To be fair to the Thunder, there wasn't a whole lot to blame them on for leaving Diaw open at first. Entering the game, he had shot 3-of-11 from three in this series. He had found other ways to put up numbers, but the key for the Thunder was that Ibaka didn't have to respect him. Diaw doesn't like to shoot the three and much of the rest of his effectiveness gets sapped if the defense can play him loose. In the Game 4 Thunder blowout, Diaw was basically forced to jack up threes in a desperate attempt to try and get Ibaka to stick on him defensively. He finished 2-for-6 and it was mostly painful to watch despite the respectable line.
In this game, Diaw was able to find some offensive confidence quickly and that changed everything. Looking back, the funky spin/reverse layup he hit to start off his night might have been the foreshadowing for what was going to come. Diaw quickly found his jumper, hitting some from midrange and three, and that opened up other options for him and the rest of the Spurs' offense.
The Spurs started spotting up Diaw from three behind pick-and-rolls, sometimes working him into staggered or double pick-and-roll plays to get him open and drag Ibaka out of the paint. Doing those sort of things where both big men come out to the perimeter puts pressure on the ability of the Thunder's bigs to defend the paint, especially since the Thunder play an aggressive 'hard trap' pick-and-roll defense. It was fine before because the Thunder would play off Diaw, but he started his open looks and then they had to respect him.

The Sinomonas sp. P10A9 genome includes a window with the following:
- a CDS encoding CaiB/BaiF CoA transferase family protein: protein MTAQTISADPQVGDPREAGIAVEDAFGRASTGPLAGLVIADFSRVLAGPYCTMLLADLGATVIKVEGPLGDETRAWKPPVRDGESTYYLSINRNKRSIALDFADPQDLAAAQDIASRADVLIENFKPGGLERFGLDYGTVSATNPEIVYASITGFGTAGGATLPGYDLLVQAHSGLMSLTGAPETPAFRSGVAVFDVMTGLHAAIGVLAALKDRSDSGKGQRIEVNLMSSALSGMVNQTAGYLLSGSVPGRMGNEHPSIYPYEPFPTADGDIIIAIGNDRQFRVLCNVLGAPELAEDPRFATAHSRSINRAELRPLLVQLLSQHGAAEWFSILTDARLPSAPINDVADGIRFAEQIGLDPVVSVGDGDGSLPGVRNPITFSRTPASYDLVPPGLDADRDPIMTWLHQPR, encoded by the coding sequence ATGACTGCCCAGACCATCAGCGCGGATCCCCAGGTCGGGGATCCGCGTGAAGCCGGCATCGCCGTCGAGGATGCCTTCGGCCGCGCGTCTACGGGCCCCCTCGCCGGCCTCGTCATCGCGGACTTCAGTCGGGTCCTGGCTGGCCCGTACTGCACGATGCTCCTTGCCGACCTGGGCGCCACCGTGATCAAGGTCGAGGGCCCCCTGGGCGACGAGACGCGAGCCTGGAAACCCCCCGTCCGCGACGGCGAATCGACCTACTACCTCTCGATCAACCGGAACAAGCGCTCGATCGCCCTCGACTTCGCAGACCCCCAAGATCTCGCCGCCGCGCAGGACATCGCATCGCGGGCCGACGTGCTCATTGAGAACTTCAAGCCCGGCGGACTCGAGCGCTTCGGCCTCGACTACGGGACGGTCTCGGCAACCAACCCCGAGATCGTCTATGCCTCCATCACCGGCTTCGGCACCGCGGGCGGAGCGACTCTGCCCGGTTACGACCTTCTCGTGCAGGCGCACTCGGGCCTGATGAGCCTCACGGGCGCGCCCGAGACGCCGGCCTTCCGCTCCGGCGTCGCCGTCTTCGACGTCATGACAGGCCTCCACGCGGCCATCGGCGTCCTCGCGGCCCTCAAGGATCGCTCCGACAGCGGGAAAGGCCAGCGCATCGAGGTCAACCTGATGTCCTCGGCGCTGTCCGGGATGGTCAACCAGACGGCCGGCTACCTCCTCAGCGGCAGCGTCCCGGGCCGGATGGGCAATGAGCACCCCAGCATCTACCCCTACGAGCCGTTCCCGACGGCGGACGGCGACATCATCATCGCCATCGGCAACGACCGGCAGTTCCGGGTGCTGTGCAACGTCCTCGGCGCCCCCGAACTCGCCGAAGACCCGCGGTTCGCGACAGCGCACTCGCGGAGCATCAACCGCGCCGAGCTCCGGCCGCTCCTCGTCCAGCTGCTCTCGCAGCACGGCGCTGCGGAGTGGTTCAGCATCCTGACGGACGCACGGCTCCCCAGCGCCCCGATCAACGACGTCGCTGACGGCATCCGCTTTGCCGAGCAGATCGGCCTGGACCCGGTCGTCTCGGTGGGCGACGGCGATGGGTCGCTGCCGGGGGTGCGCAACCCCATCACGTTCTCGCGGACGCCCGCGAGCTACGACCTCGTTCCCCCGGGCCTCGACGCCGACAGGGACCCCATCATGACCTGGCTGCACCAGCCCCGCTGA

Here's Diaw's third shot of the game, a three-pointer off of a staggered pick-and-roll:
Look at how Ibaka gravitates towards Tim Duncan as the immediate pick-and-roll defenders trap Tony Parker. Diaw is left wide open on the weak side for the three, and given the way he'd been shooting the three up to this point, it was fine to leave him open and dare him to make it.
Except, he did that and he kept doing it. Diaw was knocking down jumpers and even attacking close-outs to create good looks for himself, and the Thunder eventually had no other choice than to increase their defensive attention on to him.